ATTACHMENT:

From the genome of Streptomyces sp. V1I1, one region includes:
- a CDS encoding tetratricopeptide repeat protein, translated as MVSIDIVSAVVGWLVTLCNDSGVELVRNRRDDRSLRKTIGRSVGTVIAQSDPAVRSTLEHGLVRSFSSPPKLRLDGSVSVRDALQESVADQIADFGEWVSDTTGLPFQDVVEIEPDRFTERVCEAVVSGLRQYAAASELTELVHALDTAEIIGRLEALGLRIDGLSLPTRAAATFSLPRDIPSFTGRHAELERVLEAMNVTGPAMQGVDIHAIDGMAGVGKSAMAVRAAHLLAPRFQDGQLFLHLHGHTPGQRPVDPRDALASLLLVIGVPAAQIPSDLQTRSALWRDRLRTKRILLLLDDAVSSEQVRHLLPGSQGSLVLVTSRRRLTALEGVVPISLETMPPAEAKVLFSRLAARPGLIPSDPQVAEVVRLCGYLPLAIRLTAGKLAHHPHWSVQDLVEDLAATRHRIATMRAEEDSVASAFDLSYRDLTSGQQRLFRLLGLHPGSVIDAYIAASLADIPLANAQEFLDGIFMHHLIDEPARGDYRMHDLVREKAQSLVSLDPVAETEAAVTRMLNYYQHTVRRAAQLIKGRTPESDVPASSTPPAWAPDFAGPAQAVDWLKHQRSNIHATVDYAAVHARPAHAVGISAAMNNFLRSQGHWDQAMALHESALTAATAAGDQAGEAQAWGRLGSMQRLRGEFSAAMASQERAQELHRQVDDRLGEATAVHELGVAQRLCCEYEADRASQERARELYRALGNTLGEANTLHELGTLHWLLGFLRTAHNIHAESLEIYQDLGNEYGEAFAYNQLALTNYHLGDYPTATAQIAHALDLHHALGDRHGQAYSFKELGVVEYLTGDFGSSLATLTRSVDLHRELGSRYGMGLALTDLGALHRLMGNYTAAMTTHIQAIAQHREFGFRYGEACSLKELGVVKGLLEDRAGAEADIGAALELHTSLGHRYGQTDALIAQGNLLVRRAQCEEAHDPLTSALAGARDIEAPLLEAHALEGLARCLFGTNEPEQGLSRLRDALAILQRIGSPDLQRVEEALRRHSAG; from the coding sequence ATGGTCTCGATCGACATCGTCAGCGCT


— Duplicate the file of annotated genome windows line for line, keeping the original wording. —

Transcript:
From the genome of Streptomyces sp. V1I1, one region includes:
- a CDS encoding tetratricopeptide repeat protein, translated as MVSIDIVSAVVGWLVTLCNDSGVELVRNRRDDRSLRKTIGRSVGTVIAQSDPAVRSTLEHGLVRSFSSPPKLRLDGSVSVRDALQESVADQIADFGEWVSDTTGLPFQDVVEIEPDRFTERVCEAVVSGLRQYAAASELTELVHALDTAEIIGRLEALGLRIDGLSLPTRAAATFSLPRDIPSFTGRHAELERVLEAMNVTGPAMQGVDIHAIDGMAGVGKSAMAVRAAHLLAPRFQDGQLFLHLHGHTPGQRPVDPRDALASLLLVIGVPAAQIPSDLQTRSALWRDRLRTKRILLLLDDAVSSEQVRHLLPGSQGSLVLVTSRRRLTALEGVVPISLETMPPAEAKVLFSRLAARPGLIPSDPQVAEVVRLCGYLPLAIRLTAGKLAHHPHWSVQDLVEDLAATRHRIATMRAEEDSVASAFDLSYRDLTSGQQRLFRLLGLHPGSVIDAYIAASLADIPLANAQEFLDGIFMHHLIDEPARGDYRMHDLVREKAQSLVSLDPVAETEAAVTRMLNYYQHTVRRAAQLIKGRTPESDVPASSTPPAWAPDFAGPAQAVDWLKHQRSNIHATVDYAAVHARPAHAVGISAAMNNFLRSQGHWDQAMALHESALTAATAAGDQAGEAQAWGRLGSMQRLRGEFSAAMASQERAQELHRQVDDRLGEATAVHELGVAQRLCCEYEADRASQERARELYRALGNTLGEANTLHELGTLHWLLGFLRTAHNIHAESLEIYQDLGNEYGEAFAYNQLALTNYHLGDYPTATAQIAHALDLHHALGDRHGQAYSFKELGVVEYLTGDFGSSLATLTRSVDLHRELGSRYGMGLALTDLGALHRLMGNYTAAMTTHIQAIAQHREFGFRYGEACSLKELGVVKGLLEDRAGAEADIGAALELHTSLGHRYGQTDALIAQGNLLVRRAQCEEAHDPLTSALAGARDIEAPLLEAHALEGLARCLFGTNEPEQGLSRLRDALAILQRIGSPDLQRVEEALRRHSAG; from the coding sequence ATGGTCTCGATCGACATCGTCAGCGCT